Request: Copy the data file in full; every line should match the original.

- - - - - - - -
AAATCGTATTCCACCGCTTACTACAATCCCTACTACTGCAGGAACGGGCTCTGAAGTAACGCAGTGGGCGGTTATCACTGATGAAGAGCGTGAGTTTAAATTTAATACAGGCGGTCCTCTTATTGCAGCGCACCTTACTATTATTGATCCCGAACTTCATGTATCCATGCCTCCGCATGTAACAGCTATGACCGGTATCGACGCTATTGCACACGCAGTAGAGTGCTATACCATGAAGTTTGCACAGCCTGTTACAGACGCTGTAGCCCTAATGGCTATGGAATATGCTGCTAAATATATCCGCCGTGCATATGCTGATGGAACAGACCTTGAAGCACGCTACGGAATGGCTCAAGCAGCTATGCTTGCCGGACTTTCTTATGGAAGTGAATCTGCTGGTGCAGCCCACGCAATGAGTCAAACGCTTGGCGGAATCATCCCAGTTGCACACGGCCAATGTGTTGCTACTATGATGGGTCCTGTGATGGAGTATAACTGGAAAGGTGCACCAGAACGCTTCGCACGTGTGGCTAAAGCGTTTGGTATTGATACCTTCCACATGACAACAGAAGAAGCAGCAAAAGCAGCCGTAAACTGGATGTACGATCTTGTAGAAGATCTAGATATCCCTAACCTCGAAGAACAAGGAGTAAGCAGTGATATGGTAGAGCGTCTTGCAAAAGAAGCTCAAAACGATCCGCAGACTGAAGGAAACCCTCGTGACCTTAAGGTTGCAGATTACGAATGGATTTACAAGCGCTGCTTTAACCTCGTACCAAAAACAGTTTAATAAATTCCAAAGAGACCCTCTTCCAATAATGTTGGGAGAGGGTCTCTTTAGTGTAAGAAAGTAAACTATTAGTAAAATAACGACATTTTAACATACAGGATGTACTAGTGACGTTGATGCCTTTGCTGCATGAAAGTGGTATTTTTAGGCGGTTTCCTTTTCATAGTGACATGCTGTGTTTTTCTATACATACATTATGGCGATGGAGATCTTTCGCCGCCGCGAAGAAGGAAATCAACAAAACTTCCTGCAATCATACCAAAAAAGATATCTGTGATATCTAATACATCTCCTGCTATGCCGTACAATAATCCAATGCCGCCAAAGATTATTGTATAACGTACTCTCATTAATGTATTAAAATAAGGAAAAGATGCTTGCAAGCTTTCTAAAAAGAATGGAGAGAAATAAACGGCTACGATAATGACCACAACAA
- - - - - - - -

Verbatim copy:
AAATCGTATTCCACCGCTTACTACAATCCCTACTACTGCAGGAACGGGCTCTGAAGTAACGCAGTGGGCGGTTATCACTGATGAAGAGCGTGAGTTTAAATTTAATACAGGCGGTCCTCTTATTGCAGCGCACCTTACTATTATTGATCCCGAACTTCATGTATCCATGCCTCCGCATGTAACAGCTATGACCGGTATCGACGCTATTGCACACGCAGTAGAGTGCTATACCATGAAGTTTGCACAGCCTGTTACAGACGCTGTAGCCCTAATGGCTATGGAATATGCTGCTAAATATATCCGCCGTGCATATGCTGATGGAACAGACCTTGAAGCACGCTACGGAATGGCTCAAGCAGCTATGCTTGCCGGACTTTCTTATGGAAGTGAATCTGCTGGTGCAGCCCACGCAATGAGTCAAACGCTTGGCGGAATCATCCCAGTTGCACACGGCCAATGTGTTGCTACTATGATGGGTCCTGTGATGGAGTATAACTGGAAAGGTGCACCAGAACGCTTCGCACGTGTGGCTAAAGCGTTTGGTATTGATACCTTCCACATGACAACAGAAGAAGCAGCAAAAGCAGCCGTAAACTGGATGTACGATCTTGTAGAAGATCTAGATATCCCTAACCTCGAAGAACAAGGAGTAAGCAGTGATATGGTAGAGCGTCTTGCAAAAGAAGCTCAAAACGATCCGCAGACTGAAGGAAACCCTCGTGACCTTAAGGTTGCAGATTACGAATGGATTTACAAGCGCTGCTTTAACCTCGTACCAAAAACAGTTTAATAAATTCCAAAGAGACCCTCTTCCAATAATGTTGGGAGAGGGTCTCTTTAGTGTAAGAAAGTAAACTATTAGTAAAATAACGACATTTTAACATACAGGATGTACTAGTGACGTTGATGCCTTTGCTGCATGAAAGTGGTATTTTTAGGCGGTTTCCTTTTCATAGTGACATGCTGTGTTTTTCTATACATACATTATGGCGATGGAGATCTTTCGCCGCCGCGAAGAAGGAAATCAACAAAACTTCCTGCAATCATACCAAAAAAGATATCTGTGATATCTAATACATCTCCTGCTATGCCGTACAATAATCCAATGCCGCCAAAGATTATTGTATAACGTACTCTCATTAATGTATTAAAATAAGGAAAAGATGCTTGCAAGCTTTCTAAAAAGAATGGAGAGAAATAAACGGCTACGATAATGACCACAACAA